The pickin's have been slim here lately, I know. I have my first comprehensive exam to prepare for and most of my reading has been on experimental design and analysis. I am nearly done with Jedediah Berry's The Manual of Detection which I have heretofore described as a kind of surrealist Encyclopedia Brown. In it a lowly clerk with an empty life living in an unnamed city is suddenly promoted to detective. Its tone is YA. Nerdy, smart YA. Berry knows how to have fun with language, having all the detectives speak or write in a mock Chandlerese. It's a cute joke of which there are many in this book.
I left with her and let the others clean up. They're a decent bunch of yahoos, and none of them tried to stop me. I walked her to Central Terminal. We had pretzels on the way, just like old times, except we didn't have any old times, so we had to make them up. The whole town had gone mad, but the trains were still running. I paid for her ticket, one way, and we stood together awhile down on the platform. I wont' tell you what we talked about. I won't tell you what happened just before I put her on the train. What business is it of yours, what we said?I love the fact that when this former detective - Sivart, now missing - wrote his reports that he dictated them as direct-address to his clerk and that that clerk, Unwin, typed them up preserving this personal address as the form of the report. Unwin, by the way, is the anti-hero of the book - our clerk-turned-detective.
I watched the train until the tunnel ate it.
Now I'm in my office. It's dark in here, and I'm choking on my own smoke. I'm starting to wonder about early reitrement. I was wrong about her, clerk. As per usual. All wrong.
Berry is a funny guy, he just doesn't seem to know when to stop telling jokes and get on with the story. The book has a desultory energy. It jumps from episode to episode, from joke to joke, but it takes until page 200 for it all to really hang together as a linear narrative with a force driving through it. I was more than 100 pages into the book and still having trouble keeping the character names straight.
What Berry seems to want to do in telling this story, is to play with its themes of reality and unreality, deception and truth, mystery and solution to and tell a larger story about life's mysteries, life's deception:
"Real and unreal, actual and imagined. Our failure to distinguish one from the other, or rather our willingness to believe they may be one and the same, is the chink through which the Agency operatives conduct their work."Unwin was a perfect clerk, too perfect, and now as a most imperfect rooky detective he is suffering the consequences of that perfection:
He went alone into the dark. The passage sloped downward and curved to the left, tracing a spiral through the earth. Sometimes he kep his eyes open and sometimes he shut them; it made little difference. Miss Burgrave had been right about him: he left matters where no doubt could touch them. But that had been his flaw, to bind mystery so tightly, to obscure his detective's missteps with perfect files. Somehow Unwin had made false things true.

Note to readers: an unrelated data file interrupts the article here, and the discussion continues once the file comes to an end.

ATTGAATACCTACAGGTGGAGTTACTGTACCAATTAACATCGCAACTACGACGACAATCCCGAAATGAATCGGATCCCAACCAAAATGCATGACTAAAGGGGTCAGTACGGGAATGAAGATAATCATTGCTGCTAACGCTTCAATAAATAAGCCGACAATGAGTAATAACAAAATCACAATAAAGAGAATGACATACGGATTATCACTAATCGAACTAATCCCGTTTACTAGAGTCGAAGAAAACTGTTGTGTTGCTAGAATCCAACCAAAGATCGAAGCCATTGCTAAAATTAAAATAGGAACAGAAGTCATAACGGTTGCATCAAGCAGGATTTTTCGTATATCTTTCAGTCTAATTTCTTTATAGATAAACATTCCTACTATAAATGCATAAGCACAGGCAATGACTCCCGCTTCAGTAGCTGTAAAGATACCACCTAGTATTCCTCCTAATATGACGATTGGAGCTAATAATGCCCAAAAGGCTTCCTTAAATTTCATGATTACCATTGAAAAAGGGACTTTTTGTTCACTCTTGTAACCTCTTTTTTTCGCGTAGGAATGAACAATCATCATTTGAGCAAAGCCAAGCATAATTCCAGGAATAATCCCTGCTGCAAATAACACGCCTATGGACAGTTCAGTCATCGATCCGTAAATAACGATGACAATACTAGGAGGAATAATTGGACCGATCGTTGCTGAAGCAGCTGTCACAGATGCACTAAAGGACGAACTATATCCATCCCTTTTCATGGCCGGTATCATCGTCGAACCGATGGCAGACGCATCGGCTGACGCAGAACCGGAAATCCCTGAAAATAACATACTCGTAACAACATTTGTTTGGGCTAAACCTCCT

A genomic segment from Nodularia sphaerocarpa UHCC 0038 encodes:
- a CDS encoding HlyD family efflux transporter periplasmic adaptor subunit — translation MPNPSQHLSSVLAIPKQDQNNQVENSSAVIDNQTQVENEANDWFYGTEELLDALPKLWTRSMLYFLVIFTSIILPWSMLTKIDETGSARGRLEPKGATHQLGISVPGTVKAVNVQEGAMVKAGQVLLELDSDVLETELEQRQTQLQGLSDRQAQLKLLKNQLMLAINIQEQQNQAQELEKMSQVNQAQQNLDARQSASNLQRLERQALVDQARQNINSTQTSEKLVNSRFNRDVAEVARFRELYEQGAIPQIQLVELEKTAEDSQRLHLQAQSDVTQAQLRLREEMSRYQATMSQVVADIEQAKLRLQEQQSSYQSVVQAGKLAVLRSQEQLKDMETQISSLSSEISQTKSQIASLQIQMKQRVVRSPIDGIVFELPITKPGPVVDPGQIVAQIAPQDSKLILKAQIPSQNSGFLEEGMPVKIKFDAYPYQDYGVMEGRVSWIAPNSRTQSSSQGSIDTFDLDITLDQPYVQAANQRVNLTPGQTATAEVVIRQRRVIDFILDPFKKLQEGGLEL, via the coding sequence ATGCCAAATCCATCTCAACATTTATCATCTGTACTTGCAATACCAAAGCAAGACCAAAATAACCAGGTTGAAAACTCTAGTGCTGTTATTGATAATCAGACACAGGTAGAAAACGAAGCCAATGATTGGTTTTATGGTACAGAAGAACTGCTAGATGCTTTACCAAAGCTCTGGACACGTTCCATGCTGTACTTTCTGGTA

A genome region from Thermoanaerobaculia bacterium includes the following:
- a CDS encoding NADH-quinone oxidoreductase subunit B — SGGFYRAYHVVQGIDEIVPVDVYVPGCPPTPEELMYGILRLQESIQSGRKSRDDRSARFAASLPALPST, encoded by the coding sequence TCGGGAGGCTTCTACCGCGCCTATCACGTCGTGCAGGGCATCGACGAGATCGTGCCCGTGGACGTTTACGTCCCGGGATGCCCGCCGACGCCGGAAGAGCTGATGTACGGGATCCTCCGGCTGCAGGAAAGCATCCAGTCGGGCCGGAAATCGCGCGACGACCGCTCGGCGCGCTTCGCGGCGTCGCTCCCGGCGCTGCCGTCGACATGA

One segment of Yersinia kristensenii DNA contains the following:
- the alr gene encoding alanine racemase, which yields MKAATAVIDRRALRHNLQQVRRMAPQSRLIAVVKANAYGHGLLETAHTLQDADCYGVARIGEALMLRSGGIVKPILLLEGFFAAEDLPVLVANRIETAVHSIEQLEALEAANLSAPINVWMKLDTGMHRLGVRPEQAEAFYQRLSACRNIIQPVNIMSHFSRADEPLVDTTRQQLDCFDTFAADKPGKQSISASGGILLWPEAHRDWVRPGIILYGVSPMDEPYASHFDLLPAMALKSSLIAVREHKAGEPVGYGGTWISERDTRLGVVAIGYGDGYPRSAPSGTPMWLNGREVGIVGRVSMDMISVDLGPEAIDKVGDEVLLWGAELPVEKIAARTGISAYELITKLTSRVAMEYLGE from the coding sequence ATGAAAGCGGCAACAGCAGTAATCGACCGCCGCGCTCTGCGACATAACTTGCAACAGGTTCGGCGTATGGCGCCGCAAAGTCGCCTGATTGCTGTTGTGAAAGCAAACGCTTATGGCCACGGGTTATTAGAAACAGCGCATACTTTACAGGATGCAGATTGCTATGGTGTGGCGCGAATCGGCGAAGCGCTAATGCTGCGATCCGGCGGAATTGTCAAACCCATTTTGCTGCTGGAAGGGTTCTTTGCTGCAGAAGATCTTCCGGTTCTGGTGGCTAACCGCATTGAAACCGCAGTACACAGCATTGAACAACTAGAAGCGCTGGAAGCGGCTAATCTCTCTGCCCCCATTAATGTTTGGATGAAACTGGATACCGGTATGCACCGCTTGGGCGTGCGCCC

"You're awfully worried about getting everything right. I've seen what you've done to my reports. I've read the files. You edit out the good parts. All you care about are the details, and clues, and who did what and why. But I'm telling you, Unwin, there's more to it than that. There's a...I don't know" - he waved his cigar in the air - "there's a spirit to the whole enterprise. There's mystery. The worse it gets, the btter it is. It's like falling in love. Or falling out of love, I forget which..."
Ok, Stanislavski, we get it. Berry's tone seems to grasp a little too desperately at profundity and then, as if he fears just that, he has to crack a joke. As a result this book is neither profound nor funny, it rarely rises above cute.
The one creative stroke of genius in this book, in my opinion, is a triumvarate of archives nested in the bowels of Unwin's agency. For one of them, The Archive of Solutions, Berry has created a nifty device - it is physically record-like (that's LP, vinyl, for those of you born after 1980 it's a pre CD, pre casette tape device on which music was recorded and commercially sold) but it is really more of a virtual reality device. When playing it, the listener is transported to a full body experience of the contents of someone else's dreams. This is a tightly imagined section of the book - full of fantasy, tension, and narrative drive. It explains all the narcolepsy and alarm clocks (I won't go into it). This seems to be the idea around which this entire book was written. It's a pity Berry was unable to bring the entire narrative more of these qualities. I'll probably finish up the book tonight and if I change my mind on it, I'll let you know.
Now it's off to the lab for me.
P.S. finished now and my thoughts on this book stand. My first post compared it to Thirteen, while there are some similarities, Thirteen is both a more skillfully written narrative and manages to cop together existential mystery with compelling fiction in a way this book never quite does. My other posts on The Manual of Detection are here and here.